Don’t let “Visible Secret” fool you — it’s less of a horror movie than it is a clever comedy and touching human drama. Qi Shu, last seen seeing ghosts in 2002’s “Haunted Office”, was actually seeing ghosts a year earlier in 2001’s “Visible Secret”. Shu stars as June, a young woman who, for no obvious reason, can see ghosts — but only with her left eye! Eason Chan (“Hit Team 2”) is the hapless schlep that happens to fall madly in love with her at first sight, only to learn that his new love interest has weird mood swings and is emotionally draining. And oh yeah, there are ghostly problems afoot whenever she’s around. What’s a jobless guy in love to do?
As mentioned, “Visible Secret” isn’t really a horror movie at all. At the most it’s a supernatural mystery. But horror? Not in the least. As is the case with all Hong Kong horror films of late, director Ann Hui and cinematographer Arthur Wong (“Double Vision”) covers “Visible Secret” in shades of somber colors like dark green and moody blues. Anyone who has seen any amount of Hong Kong’s version of what a horror movie should look like will feel right at home with the color schemes employed here. Which leads me to this observation: it seems as if veteran director Ann Hui is keenly aware of her movie’s generic pedigree, which may explain the film’s real interest — comedy and drama.
The plot is unimportant, and the movie’s resolution is so abrupt and anti-climactic that it comes across as somewhat pointless. In a nutshell: A headless ghost is wandering the streets of Hong Kong possessing people and looking for his missing head. Or is he? Only June knows for sure, and she’s not talking. Or at least, not talking coherently. Which makes dating her kind of dangerous, as Peter finds out when his apartment keeps being painted red by unknown forces. Also, later in the movie Peter gets possessed by the headless ghost and assaults his roommate Sam Lee (“Beast Cops”), doing a semi-serious turn here — even if his hair says otherwise. Actually, Peter’s confusion over June’s erratic behavior only means he’s sort of an idiot, since even the most dull viewer will have guessed the movie’s “big twist” at around the 50-minute mark (and that’s being very generous).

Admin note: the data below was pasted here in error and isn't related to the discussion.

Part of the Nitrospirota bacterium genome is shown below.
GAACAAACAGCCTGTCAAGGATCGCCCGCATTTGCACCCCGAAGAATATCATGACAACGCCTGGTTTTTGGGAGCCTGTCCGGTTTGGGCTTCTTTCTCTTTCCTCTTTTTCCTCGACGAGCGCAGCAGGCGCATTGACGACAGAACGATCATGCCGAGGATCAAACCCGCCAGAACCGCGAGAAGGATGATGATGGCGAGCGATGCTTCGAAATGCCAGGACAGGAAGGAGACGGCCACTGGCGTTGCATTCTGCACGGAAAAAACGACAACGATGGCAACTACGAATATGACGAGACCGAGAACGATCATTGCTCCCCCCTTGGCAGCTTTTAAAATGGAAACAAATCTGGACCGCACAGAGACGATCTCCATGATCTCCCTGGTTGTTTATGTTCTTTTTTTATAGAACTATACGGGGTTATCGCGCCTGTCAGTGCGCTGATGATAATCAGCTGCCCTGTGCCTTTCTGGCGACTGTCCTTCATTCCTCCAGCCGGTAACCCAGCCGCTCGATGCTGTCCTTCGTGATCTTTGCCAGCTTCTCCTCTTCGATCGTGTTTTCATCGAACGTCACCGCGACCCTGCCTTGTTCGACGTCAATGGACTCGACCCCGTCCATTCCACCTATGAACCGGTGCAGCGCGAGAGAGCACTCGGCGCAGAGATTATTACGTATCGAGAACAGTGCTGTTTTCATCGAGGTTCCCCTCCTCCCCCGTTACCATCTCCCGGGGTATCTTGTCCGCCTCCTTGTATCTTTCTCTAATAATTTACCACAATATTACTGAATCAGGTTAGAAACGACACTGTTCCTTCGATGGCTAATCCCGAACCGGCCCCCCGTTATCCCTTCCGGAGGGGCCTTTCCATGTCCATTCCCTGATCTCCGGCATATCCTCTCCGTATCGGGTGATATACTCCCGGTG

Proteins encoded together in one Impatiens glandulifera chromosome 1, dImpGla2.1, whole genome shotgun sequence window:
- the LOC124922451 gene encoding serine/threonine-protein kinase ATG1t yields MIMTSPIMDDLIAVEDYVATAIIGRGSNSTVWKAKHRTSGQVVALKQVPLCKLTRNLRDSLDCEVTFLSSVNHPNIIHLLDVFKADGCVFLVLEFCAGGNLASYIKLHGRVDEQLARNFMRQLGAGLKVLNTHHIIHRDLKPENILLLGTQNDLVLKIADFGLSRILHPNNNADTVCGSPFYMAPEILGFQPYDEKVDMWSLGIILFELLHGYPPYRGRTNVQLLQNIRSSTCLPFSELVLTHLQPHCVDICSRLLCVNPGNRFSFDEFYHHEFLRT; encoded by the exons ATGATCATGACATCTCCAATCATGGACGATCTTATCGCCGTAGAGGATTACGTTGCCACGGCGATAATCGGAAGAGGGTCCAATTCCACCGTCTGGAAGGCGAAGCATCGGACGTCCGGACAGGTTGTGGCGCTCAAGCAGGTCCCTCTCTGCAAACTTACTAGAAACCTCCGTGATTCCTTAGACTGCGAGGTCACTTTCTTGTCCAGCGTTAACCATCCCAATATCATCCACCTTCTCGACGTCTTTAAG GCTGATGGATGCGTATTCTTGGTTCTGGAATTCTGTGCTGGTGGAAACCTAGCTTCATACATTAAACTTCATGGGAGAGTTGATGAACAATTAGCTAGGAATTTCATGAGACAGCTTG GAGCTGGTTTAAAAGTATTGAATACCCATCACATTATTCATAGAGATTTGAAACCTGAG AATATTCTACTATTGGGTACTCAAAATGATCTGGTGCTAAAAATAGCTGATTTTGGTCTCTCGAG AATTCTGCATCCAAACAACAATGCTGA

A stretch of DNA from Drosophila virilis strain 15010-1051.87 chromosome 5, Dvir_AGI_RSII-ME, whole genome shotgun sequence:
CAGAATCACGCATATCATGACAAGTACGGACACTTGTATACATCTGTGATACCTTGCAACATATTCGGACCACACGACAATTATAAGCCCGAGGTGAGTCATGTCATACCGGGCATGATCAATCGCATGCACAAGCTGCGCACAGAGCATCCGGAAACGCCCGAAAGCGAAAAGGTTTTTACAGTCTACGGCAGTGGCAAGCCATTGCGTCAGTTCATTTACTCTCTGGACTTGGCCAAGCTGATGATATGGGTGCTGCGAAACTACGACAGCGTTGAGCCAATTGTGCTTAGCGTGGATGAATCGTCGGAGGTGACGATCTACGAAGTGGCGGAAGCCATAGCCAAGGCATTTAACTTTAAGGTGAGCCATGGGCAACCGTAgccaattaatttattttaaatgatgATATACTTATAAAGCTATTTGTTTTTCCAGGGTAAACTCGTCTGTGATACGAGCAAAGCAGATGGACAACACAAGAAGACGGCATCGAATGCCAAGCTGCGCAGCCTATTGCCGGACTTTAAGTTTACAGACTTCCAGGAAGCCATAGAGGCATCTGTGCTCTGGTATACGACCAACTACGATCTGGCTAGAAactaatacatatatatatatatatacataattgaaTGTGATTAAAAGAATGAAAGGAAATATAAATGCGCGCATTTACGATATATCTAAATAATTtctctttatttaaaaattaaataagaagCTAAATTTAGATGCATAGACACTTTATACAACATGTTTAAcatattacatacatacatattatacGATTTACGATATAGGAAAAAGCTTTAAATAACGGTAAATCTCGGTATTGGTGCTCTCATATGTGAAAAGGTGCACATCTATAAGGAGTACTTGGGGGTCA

Perhaps the whole point of “Visible Secret’s” oddball feel is because Ann Hui and writer Abe Kwong knows they’re not trying to pull off anything different. Maybe they too have noticed the rash of “Sixth Sense” copycats saturating the Hong Kong market, counting among its victims “Haunted Office”, “The Eye”, “Sleeping with the Dead”, “Inner Senses”, and about a dozen more that I have (thankfully) missed. Maybe this is why “Visible Secret” is more quirky comedy and sight gags than anything else. One inspired sequence that deserves mention involves Simon (Lee) and Peter and a parked taxicab. The exchange between the roommates and the cabbie concerning the currently unmoving state of the taxicab is riotously funny.
Credit for the movie’s terrific timing goes to leads Eason Chan and Qi Shu, but especially the average-looking Chan, whose character is a cross between a hopeless slacker and a hopeless slacker who can’t keep a job. Chan’s Peter is a “hair stylist”, the only profession he knows — except he’s not very good at it. His one “style” is the “bowl style”, which unfortunately only works if his clients are blind. Qi Shu also shows up in Goth clothes, and it probably comes as no surprise that I find her, even in dark eyeliners and black lipstick, to be strangely attractive. But having said that, there is no question that the movie belongs to Chan, who carries the film like a champ.
“Visible Secret” breaks rank from its brethrens by offering up an emotional side, especially in Peter’s relationship with his ill and dying father (James Wong). Whenever the movie takes time off from its silly ghost story to concentrate on Peter’s familial entanglements (of which there are much too few), the movie really hits its stride.
As a comedy and drama, “Visible Secret” is a stellar piece of filmmaking. But as a ghost story — which is what it’s being sold as — it’s a minor failure, including its silly plot twist at the end. Worst, apparently the filmmakers must have thought they were a lot more clever than they actually were, because we get a scene — essentially the explanation for the big twist — that is just painfully written and executed.
Ignore the dreadful final 2 minutes and “Visible Secret” is a rare gem.
Ann Hui (director) / Abe Kwong (screenplay)
CAST: Eason Chan …. Peter
Qi Shu …. June
Sam Lee …. Simon
James Wong …. Peter’s Father